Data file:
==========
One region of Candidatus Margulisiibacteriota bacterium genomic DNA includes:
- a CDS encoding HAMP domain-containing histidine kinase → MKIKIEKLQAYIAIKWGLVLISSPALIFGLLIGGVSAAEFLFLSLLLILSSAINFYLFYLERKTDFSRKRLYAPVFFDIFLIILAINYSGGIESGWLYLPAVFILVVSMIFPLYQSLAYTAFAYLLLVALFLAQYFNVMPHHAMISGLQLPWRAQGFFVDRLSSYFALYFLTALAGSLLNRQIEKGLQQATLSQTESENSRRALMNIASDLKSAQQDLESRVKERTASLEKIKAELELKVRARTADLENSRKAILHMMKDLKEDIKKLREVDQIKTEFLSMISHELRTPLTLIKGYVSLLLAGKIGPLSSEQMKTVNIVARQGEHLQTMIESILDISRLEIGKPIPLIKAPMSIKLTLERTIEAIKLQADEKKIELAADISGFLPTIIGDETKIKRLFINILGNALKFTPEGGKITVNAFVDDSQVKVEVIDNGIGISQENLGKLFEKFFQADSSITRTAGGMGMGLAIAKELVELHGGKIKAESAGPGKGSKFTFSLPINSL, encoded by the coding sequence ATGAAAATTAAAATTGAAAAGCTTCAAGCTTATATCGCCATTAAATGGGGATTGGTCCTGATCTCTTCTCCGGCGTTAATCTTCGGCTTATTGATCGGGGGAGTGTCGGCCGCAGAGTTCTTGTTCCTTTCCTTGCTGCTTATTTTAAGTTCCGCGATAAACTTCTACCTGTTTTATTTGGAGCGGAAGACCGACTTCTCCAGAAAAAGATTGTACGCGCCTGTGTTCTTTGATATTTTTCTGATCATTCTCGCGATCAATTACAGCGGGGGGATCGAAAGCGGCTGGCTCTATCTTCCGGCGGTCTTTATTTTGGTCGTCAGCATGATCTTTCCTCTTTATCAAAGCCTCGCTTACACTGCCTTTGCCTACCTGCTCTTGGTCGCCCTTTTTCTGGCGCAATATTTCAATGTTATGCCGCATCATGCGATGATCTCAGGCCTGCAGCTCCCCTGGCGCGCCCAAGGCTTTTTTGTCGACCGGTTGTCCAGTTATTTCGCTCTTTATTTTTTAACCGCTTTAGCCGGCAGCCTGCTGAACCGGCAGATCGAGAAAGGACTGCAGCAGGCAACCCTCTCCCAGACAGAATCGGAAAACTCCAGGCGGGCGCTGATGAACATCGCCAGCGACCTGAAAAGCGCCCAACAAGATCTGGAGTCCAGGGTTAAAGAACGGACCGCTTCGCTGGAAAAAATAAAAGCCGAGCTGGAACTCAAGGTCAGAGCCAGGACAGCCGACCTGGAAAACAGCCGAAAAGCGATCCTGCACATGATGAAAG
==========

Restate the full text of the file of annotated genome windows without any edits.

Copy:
One region of Candidatus Margulisiibacteriota bacterium genomic DNA includes:
- a CDS encoding HAMP domain-containing histidine kinase → MKIKIEKLQAYIAIKWGLVLISSPALIFGLLIGGVSAAEFLFLSLLLILSSAINFYLFYLERKTDFSRKRLYAPVFFDIFLIILAINYSGGIESGWLYLPAVFILVVSMIFPLYQSLAYTAFAYLLLVALFLAQYFNVMPHHAMISGLQLPWRAQGFFVDRLSSYFALYFLTALAGSLLNRQIEKGLQQATLSQTESENSRRALMNIASDLKSAQQDLESRVKERTASLEKIKAELELKVRARTADLENSRKAILHMMKDLKEDIKKLREVDQIKTEFLSMISHELRTPLTLIKGYVSLLLAGKIGPLSSEQMKTVNIVARQGEHLQTMIESILDISRLEIGKPIPLIKAPMSIKLTLERTIEAIKLQADEKKIELAADISGFLPTIIGDETKIKRLFINILGNALKFTPEGGKITVNAFVDDSQVKVEVIDNGIGISQENLGKLFEKFFQADSSITRTAGGMGMGLAIAKELVELHGGKIKAESAGPGKGSKFTFSLPINSL, encoded by the coding sequence ATGAAAATTAAAATTGAAAAGCTTCAAGCTTATATCGCCATTAAATGGGGATTGGTCCTGATCTCTTCTCCGGCGTTAATCTTCGGCTTATTGATCGGGGGAGTGTCGGCCGCAGAGTTCTTGTTCCTTTCCTTGCTGCTTATTTTAAGTTCCGCGATAAACTTCTACCTGTTTTATTTGGAGCGGAAGACCGACTTCTCCAGAAAAAGATTGTACGCGCCTGTGTTCTTTGATATTTTTCTGATCATTCTCGCGATCAATTACAGCGGGGGGATCGAAAGCGGCTGGCTCTATCTTCCGGCGGTCTTTATTTTGGTCGTCAGCATGATCTTTCCTCTTTATCAAAGCCTCGCTTACACTGCCTTTGCCTACCTGCTCTTGGTCGCCCTTTTTCTGGCGCAATATTTCAATGTTATGCCGCATCATGCGATGATCTCAGGCCTGCAGCTCCCCTGGCGCGCCCAAGGCTTTTTTGTCGACCGGTTGTCCAGTTATTTCGCTCTTTATTTTTTAACCGCTTTAGCCGGCAGCCTGCTGAACCGGCAGATCGAGAAAGGACTGCAGCAGGCAACCCTCTCCCAGACAGAATCGGAAAACTCCAGGCGGGCGCTGATGAACATCGCCAGCGACCTGAAAAGCGCCCAACAAGATCTGGAGTCCAGGGTTAAAGAACGGACCGCTTCGCTGGAAAAAATAAAAGCCGAGCTGGAACTCAAGGTCAGAGCCAGGACAGCCGACCTGGAAAACAGCCGAAAAGCGATCCTGCACATGATGAAAG